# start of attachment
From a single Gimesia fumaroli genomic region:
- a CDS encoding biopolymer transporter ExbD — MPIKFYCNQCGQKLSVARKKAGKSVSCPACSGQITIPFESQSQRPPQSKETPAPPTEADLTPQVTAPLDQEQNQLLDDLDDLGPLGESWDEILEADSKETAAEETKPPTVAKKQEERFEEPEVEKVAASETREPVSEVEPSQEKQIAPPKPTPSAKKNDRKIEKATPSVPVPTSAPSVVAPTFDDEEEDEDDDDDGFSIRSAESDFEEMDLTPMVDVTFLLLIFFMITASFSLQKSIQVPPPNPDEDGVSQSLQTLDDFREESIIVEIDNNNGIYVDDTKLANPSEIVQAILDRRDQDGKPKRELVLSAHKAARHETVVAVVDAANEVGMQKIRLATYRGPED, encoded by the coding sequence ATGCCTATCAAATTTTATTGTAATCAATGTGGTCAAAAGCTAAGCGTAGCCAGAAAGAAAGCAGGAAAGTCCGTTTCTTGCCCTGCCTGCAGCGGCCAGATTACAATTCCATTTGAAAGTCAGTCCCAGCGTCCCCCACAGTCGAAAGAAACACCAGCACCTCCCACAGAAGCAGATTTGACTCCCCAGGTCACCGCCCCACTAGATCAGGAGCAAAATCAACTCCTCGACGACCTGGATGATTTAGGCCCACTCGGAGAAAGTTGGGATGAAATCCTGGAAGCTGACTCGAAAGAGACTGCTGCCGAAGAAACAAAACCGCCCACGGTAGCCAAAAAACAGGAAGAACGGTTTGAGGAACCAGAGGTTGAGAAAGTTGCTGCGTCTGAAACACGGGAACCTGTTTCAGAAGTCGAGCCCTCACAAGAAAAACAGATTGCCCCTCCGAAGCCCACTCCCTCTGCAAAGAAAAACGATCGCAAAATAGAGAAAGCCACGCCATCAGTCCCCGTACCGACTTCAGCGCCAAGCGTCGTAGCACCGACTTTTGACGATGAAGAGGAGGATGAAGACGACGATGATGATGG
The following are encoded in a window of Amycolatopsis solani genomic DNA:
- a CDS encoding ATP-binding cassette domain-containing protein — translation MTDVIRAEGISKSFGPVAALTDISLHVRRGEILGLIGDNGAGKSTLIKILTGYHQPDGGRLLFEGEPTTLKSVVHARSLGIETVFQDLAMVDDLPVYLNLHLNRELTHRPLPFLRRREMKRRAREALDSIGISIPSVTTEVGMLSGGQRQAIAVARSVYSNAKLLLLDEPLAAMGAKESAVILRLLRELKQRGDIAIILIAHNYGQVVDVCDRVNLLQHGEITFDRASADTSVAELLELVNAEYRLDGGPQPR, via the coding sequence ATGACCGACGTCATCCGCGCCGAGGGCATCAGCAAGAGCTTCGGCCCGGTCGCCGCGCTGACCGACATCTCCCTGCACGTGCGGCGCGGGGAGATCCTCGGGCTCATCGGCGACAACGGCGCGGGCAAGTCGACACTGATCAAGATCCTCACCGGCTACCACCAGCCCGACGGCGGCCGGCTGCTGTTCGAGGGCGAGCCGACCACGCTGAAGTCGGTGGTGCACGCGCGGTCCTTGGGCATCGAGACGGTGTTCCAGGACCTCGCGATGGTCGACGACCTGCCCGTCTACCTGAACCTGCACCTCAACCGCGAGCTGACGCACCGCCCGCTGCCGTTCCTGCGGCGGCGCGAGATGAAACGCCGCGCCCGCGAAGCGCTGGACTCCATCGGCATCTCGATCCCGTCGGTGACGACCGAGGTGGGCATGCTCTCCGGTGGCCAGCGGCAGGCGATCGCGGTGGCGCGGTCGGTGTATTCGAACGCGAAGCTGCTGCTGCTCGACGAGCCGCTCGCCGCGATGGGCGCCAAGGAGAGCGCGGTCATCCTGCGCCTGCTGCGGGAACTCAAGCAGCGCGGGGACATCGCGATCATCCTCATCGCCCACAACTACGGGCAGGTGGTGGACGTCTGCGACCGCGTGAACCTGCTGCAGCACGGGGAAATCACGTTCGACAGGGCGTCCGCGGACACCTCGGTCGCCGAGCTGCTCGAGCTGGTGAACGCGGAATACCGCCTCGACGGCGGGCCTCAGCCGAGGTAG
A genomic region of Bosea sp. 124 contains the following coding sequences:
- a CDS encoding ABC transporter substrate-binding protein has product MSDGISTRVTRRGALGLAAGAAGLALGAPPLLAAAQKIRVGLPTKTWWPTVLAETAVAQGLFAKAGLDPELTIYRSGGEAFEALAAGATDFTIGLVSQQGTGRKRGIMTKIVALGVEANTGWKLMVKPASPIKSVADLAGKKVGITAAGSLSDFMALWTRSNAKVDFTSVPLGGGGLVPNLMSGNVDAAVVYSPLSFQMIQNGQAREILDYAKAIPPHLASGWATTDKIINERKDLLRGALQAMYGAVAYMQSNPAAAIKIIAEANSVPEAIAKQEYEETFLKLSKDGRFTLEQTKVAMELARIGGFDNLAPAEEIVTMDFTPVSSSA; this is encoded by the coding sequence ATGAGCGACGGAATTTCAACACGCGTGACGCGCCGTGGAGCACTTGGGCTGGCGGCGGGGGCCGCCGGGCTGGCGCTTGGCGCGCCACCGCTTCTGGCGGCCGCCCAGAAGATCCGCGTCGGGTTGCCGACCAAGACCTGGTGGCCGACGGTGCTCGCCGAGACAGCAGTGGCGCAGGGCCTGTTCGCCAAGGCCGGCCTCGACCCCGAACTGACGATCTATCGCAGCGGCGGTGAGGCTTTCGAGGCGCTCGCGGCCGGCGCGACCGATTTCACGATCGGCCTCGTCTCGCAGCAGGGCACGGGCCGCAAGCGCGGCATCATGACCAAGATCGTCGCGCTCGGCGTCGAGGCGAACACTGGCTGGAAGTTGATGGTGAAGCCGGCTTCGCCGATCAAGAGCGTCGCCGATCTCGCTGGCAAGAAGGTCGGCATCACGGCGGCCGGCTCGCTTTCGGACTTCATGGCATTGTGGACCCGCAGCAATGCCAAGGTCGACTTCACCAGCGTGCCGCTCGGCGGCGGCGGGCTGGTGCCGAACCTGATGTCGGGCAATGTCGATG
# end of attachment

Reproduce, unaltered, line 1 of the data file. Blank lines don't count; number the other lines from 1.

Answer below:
From a single Gimesia fumaroli genomic region: